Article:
The Davis Senior High School gym was filled with hundreds of loud and spirited high school students on Sunday, all wearing matching team outfits, chanting and doing coordinated spirit dances.
Passers-by might think it was a high school sports tournament, had there not been giant robotic machines whirring, beeping and crashing into one another while attempting to move around yellow crates in the middle of the gym.
A group of robotics teams participated in the Capital City Classic FIRST Robotics Competition at Davis from Friday to Sunday, with students from California and Oregon vying for a chance to win.
The competition featured roughly 46 teams, all of which built robots to face off in an arcade-themed challenge.
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Though the competition falls during the off-season of competitive robotics - the season starts in January - the Capital City Classic is sanctioned by the FIRST Robotics Competition and follows the same competition rules and guidelines as an in-season competition.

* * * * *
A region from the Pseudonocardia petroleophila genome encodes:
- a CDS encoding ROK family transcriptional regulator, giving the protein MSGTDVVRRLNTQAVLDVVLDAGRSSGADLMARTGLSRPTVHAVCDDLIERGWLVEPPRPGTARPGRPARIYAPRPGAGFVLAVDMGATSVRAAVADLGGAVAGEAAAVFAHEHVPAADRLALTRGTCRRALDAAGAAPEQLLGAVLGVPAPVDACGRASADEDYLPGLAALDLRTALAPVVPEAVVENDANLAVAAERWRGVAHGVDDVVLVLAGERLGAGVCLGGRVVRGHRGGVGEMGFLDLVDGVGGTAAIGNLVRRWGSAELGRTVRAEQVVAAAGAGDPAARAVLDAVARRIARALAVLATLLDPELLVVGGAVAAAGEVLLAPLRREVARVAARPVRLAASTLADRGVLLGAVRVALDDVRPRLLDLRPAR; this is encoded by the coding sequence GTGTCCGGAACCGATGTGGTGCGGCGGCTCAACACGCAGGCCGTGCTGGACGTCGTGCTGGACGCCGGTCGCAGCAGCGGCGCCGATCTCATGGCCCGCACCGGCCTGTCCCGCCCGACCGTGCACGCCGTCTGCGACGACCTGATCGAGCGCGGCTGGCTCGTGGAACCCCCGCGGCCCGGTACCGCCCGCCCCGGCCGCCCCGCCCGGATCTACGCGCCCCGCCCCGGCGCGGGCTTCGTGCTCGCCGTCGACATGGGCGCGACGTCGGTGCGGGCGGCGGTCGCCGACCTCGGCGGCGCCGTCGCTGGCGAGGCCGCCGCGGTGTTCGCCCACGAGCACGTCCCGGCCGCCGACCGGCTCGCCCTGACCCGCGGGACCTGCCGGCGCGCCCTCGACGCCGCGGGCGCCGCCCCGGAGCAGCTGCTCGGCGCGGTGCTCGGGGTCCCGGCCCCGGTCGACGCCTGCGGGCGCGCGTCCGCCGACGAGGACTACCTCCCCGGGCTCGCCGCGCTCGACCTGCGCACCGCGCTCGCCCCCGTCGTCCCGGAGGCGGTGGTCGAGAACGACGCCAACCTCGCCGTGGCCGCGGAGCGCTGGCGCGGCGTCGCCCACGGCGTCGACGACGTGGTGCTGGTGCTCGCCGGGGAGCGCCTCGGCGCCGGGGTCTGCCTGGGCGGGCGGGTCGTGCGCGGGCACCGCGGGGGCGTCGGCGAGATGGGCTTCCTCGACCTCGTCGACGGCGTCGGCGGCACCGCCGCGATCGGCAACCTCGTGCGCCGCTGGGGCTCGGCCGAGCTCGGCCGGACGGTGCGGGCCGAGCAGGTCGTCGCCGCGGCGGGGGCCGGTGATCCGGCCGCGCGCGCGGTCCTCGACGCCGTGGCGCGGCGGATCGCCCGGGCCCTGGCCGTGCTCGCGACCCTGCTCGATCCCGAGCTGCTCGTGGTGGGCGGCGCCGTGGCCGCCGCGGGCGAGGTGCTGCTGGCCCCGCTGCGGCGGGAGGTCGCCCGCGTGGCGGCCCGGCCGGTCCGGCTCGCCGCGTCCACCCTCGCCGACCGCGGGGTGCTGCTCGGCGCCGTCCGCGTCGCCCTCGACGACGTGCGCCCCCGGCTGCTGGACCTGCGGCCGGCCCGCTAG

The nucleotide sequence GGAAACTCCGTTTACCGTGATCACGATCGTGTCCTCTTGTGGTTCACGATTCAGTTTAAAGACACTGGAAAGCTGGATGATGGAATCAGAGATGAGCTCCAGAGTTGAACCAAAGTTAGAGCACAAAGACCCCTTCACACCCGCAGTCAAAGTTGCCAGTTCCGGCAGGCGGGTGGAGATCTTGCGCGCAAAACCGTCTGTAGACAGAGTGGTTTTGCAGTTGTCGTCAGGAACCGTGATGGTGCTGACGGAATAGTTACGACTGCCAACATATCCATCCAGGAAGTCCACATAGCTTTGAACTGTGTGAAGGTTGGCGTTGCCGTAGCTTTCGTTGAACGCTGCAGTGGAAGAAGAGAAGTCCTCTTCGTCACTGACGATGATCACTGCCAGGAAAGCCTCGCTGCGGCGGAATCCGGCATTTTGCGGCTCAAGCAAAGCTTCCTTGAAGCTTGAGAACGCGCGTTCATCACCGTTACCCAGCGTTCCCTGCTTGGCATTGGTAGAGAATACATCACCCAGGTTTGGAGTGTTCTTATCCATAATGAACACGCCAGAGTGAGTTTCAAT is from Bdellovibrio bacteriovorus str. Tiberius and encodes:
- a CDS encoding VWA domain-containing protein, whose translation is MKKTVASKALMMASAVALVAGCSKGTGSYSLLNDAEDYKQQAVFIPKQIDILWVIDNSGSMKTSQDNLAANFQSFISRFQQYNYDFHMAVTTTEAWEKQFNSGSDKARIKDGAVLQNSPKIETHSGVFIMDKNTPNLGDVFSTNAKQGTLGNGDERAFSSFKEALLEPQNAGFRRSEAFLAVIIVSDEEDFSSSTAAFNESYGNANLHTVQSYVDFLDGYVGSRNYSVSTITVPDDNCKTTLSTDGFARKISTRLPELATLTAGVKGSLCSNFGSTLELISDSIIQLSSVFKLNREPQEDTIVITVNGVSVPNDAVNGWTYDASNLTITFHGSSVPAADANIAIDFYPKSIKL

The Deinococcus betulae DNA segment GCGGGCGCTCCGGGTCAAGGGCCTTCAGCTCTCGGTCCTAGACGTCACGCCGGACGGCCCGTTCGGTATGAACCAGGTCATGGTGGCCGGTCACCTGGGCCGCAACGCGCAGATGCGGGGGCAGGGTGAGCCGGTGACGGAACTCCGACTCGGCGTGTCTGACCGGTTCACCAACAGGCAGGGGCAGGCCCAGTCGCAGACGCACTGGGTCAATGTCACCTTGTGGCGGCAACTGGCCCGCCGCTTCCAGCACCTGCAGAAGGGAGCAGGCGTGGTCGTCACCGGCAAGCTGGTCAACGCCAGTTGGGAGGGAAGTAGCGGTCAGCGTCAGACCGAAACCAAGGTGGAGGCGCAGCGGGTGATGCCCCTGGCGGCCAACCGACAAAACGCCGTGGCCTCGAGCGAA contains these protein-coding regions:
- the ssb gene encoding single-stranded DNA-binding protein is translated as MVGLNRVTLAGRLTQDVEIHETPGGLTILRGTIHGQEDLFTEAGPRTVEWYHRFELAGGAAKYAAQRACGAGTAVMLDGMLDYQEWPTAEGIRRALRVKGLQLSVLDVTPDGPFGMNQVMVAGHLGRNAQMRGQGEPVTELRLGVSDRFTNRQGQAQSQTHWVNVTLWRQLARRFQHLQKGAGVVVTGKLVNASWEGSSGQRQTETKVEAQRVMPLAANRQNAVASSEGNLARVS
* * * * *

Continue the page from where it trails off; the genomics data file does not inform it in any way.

To win, teams must work cooperatively in rotating groups of three teams called alliances. Robots compete against one another, but stay loyal to their alliances while attempting to score points by moving yellow crates disguised as cubes into designated spaces. The more yellow cubes a team moves into the right spot, the more points a team wins.
Fiorella Kassab and two of her children drove all the way from Wilsonville, Ore. - nine hours, she said - to get to the Capital City Classic. The two kids were competing for the Wilsonville High School robotics team, Error Code Xero 1425, the only team from Oregon in the competition.
One of Kassab’s other children got into a space engineering program in his first year in college because of his robotics experience, she said. He is now set to start a paid internship in Canada, an achievement she attributed to his time on the Wilsonville team.
Though a chance to win the competition is the big incentive for most students, Kassab said there are other payoffs including lessons in leadership and teamwork
“It’s an experience like no other,” she said. “You can’t learn any of that in a classroom.”